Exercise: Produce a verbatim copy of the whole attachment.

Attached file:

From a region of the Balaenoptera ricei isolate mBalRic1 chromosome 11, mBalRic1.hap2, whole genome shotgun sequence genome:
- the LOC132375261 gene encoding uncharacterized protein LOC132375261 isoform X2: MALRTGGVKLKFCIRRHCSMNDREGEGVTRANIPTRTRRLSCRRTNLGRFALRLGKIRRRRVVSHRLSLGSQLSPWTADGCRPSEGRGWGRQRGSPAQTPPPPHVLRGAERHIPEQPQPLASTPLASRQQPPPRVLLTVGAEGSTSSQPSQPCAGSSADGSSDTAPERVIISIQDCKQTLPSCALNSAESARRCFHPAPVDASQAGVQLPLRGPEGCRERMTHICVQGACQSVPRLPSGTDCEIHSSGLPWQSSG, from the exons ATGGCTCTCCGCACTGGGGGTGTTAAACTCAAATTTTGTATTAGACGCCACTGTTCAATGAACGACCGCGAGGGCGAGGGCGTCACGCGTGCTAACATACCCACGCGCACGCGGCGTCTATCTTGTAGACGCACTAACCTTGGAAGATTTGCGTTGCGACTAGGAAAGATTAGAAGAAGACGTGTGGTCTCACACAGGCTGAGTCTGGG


From a region of the Balaenoptera ricei isolate mBalRic1 chromosome 11, mBalRic1.hap2, whole genome shotgun sequence genome:
- the LOC132375261 gene encoding uncharacterized protein LOC132375261 isoform X2: MALRTGGVKLKFCIRRHCSMNDREGEGVTRANIPTRTRRLSCRRTNLGRFALRLGKIRRRRVVSHRLSLGSQLSPWTADGCRPSEGRGWGRQRGSPAQTPPPPHVLRGAERHIPEQPQPLASTPLASRQQPPPRVLLTVGAEGSTSSQPSQPCAGSSADGSSDTAPERVIISIQDCKQTLPSCALNSAESARRCFHPAPVDASQAGVQLPLRGPEGCRERMTHICVQGACQSVPRLPSGTDCEIHSSGLPWQSSG, from the exons ATGGCTCTCCGCACTGGGGGTGTTAAACTCAAATTTTGTATTAGACGCCACTGTTCAATGAACGACCGCGAGGGCGAGGGCGTCACGCGTGCTAACATACCCACGCGCACGCGGCGTCTATCTTGTAGACGCACTAACCTTGGAAGATTTGCGTTGCGACTAGGAAAGATTAGAAGAAGACGTGTGGTCTCACACAGGCTGAGTCTGGG